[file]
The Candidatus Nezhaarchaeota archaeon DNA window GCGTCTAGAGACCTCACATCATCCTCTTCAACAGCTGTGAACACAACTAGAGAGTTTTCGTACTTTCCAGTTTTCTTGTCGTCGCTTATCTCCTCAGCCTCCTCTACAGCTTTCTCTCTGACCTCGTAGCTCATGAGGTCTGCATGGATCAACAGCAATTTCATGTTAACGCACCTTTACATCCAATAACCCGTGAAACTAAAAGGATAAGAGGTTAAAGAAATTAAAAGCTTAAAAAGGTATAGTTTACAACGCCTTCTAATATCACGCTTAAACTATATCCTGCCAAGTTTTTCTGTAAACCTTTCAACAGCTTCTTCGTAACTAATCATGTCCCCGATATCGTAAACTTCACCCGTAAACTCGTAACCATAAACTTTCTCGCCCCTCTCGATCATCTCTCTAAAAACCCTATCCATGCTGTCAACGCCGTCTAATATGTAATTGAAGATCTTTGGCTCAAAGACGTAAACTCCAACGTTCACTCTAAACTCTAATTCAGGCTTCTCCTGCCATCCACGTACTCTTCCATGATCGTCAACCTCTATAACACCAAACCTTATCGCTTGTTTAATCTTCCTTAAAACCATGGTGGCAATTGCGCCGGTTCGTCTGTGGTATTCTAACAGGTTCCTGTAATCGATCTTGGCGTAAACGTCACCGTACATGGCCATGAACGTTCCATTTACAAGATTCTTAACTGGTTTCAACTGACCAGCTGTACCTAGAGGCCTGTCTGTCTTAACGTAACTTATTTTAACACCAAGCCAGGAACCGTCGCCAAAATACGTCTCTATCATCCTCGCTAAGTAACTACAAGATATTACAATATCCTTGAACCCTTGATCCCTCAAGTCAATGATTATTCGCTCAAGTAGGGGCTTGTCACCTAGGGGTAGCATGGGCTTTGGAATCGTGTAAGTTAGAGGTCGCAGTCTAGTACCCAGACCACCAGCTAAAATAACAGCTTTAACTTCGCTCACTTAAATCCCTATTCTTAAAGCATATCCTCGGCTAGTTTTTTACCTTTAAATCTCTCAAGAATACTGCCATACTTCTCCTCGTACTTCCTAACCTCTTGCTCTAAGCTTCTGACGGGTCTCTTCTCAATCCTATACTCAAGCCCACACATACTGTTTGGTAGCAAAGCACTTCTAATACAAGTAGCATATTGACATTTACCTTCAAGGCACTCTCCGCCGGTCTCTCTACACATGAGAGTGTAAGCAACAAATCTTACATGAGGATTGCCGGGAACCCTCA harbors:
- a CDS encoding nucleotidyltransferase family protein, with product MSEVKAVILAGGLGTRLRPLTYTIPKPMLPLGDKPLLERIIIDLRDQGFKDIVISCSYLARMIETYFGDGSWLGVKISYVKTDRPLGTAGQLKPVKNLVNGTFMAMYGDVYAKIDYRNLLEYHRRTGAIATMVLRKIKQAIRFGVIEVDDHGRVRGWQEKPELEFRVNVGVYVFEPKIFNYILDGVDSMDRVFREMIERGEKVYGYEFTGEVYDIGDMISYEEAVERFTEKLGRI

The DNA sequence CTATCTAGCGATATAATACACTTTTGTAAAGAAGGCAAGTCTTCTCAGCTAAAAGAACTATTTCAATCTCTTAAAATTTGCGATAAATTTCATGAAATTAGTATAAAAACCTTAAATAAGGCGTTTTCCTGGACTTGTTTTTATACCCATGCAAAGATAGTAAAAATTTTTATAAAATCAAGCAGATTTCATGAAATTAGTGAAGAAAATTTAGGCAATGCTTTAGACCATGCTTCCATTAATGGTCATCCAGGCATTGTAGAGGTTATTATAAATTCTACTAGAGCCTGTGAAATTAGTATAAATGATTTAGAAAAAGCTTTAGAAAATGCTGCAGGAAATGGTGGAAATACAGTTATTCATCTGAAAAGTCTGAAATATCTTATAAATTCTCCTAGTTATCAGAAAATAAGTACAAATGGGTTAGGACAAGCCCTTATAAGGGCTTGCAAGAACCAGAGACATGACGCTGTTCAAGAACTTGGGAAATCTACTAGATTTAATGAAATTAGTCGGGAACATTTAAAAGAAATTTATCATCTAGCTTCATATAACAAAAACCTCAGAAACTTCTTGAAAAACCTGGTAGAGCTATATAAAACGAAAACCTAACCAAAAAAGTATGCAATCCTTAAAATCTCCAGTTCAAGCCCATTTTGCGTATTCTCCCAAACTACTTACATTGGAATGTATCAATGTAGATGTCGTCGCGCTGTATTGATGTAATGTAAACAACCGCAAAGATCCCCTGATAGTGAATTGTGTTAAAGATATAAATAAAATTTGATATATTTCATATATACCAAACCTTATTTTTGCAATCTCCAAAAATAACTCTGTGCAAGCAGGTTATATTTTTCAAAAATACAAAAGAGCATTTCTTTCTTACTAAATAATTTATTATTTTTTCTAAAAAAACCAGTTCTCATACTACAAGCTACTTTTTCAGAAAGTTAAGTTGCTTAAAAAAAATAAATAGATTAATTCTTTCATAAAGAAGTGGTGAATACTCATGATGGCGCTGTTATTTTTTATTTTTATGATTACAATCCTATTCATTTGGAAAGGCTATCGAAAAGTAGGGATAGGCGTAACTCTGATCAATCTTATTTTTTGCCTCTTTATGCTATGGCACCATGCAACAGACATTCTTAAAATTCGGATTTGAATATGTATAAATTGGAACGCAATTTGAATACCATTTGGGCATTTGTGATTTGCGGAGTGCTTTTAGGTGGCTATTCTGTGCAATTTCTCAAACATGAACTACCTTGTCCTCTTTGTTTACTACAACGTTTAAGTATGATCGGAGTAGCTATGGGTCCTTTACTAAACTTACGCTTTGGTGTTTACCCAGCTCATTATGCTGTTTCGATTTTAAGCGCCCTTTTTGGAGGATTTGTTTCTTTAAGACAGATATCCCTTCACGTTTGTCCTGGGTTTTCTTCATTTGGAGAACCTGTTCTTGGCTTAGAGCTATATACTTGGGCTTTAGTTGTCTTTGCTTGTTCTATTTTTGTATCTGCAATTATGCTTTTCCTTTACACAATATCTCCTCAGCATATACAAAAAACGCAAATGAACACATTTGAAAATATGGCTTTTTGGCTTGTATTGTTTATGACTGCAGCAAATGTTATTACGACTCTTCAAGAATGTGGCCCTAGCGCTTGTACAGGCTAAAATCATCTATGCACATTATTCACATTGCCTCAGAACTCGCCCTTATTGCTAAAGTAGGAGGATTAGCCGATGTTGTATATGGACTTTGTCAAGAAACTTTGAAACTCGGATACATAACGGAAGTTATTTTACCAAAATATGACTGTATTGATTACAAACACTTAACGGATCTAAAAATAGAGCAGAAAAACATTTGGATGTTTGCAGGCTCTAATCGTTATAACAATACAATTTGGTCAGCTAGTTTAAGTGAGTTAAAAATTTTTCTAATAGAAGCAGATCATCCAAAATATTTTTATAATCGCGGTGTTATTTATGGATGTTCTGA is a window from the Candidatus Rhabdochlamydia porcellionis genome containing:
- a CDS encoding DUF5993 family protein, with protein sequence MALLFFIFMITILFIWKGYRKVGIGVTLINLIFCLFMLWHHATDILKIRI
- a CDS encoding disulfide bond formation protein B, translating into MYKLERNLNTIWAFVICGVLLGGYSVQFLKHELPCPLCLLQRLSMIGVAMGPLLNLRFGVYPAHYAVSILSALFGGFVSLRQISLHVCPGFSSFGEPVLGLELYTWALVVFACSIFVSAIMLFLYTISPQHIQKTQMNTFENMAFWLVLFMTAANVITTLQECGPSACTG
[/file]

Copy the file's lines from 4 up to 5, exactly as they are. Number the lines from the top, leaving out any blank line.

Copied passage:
- a CDS encoding DUF5993 family protein, with protein sequence MALLFFIFMITILFIWKGYRKVGIGVTLINLIFCLFMLWHHATDILKIRI
- a CDS encoding disulfide bond formation protein B, translating into MYKLERNLNTIWAFVICGVLLGGYSVQFLKHELPCPLCLLQRLSMIGVAMGPLLNLRFGVYPAHYAVSILSALFGGFVSLRQISLHVCPGFSSFGEPVLGLELYTWALVVFACSIFVSAIMLFLYTISPQHIQKTQMNTFENMAFWLVLFMTAANVITTLQECGPSACTG